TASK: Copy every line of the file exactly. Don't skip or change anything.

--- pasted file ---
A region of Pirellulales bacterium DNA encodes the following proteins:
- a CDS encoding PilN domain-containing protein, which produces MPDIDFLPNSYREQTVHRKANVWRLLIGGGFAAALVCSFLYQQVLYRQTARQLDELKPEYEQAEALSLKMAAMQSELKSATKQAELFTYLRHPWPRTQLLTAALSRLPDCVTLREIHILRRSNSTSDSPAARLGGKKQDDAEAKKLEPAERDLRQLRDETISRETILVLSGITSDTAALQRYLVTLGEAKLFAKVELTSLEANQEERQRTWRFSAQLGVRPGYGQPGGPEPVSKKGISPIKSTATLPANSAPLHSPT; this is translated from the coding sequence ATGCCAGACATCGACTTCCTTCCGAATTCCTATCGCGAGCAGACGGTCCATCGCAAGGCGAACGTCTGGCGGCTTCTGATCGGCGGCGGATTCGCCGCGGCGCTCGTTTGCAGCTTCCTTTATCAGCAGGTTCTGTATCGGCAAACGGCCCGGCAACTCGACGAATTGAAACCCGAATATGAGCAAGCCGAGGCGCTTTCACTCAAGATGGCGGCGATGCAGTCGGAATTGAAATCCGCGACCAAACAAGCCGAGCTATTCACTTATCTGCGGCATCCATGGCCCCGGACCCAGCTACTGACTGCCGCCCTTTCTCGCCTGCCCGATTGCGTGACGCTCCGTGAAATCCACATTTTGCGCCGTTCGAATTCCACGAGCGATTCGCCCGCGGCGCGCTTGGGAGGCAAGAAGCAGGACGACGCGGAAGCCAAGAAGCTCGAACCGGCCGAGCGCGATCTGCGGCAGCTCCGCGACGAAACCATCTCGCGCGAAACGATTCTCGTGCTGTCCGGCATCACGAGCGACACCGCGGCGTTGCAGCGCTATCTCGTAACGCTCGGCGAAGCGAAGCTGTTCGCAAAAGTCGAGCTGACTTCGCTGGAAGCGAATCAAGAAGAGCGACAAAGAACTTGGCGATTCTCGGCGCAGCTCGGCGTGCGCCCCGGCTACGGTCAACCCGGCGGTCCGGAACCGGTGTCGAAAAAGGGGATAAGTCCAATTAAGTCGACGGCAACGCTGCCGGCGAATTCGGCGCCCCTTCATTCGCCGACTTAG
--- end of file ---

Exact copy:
A region of Pirellulales bacterium DNA encodes the following proteins:
- a CDS encoding PilN domain-containing protein, which produces MPDIDFLPNSYREQTVHRKANVWRLLIGGGFAAALVCSFLYQQVLYRQTARQLDELKPEYEQAEALSLKMAAMQSELKSATKQAELFTYLRHPWPRTQLLTAALSRLPDCVTLREIHILRRSNSTSDSPAARLGGKKQDDAEAKKLEPAERDLRQLRDETISRETILVLSGITSDTAALQRYLVTLGEAKLFAKVELTSLEANQEERQRTWRFSAQLGVRPGYGQPGGPEPVSKKGISPIKSTATLPANSAPLHSPT; this is translated from the coding sequence ATGCCAGACATCGACTTCCTTCCGAATTCCTATCGCGAGCAGACGGTCCATCGCAAGGCGAACGTCTGGCGGCTTCTGATCGGCGGCGGATTCGCCGCGGCGCTCGTTTGCAGCTTCCTTTATCAGCAGGTTCTGTATCGGCAAACGGCCCGGCAACTCGACGAATTGAAACCCGAATATGAGCAAGCCGAGGCGCTTTCACTCAAGATGGCGGCGATGCAGTCGGAATTGAAATCCGCGACCAAACAAGCCGAGCTATTCACTTATCTGCGGCATCCATGGCCCCGGACCCAGCTACTGACTGCCGCCCTTTCTCGCCTGCCCGATTGCGTGACGCTCCGTGAAATCCACATTTTGCGCCGTTCGAATTCCACGAGCGATTCGCCCGCGGCGCGCTTGGGAGGCAAGAAGCAGGACGACGCGGAAGCCAAGAAGCTCGAACCGGCCGAGCGCGATCTGCGGCAGCTCCGCGACGAAACCATCTCGCGCGAAACGATTCTCGTGCTGTCCGGCATCACGAGCGACACCGCGGCGTTGCAGCGCTATCTCGTAACGCTCGGCGAAGCGAAGCTGTTCGCAAAAGTCGAGCTGACTTCGCTGGAAGCGAATCAAGAAGAGCGACAAAGAACTTGGCGATTCTCGGCGCAGCTCGGCGTGCGCCCCGGCTACGGTCAACCCGGCGGTCCGGAACCGGTGTCGAAAAAGGGGATAAGTCCAATTAAGTCGACGGCAACGCTGCCGGCGAATTCGGCGCCCCTTCATTCGCCGACTTAG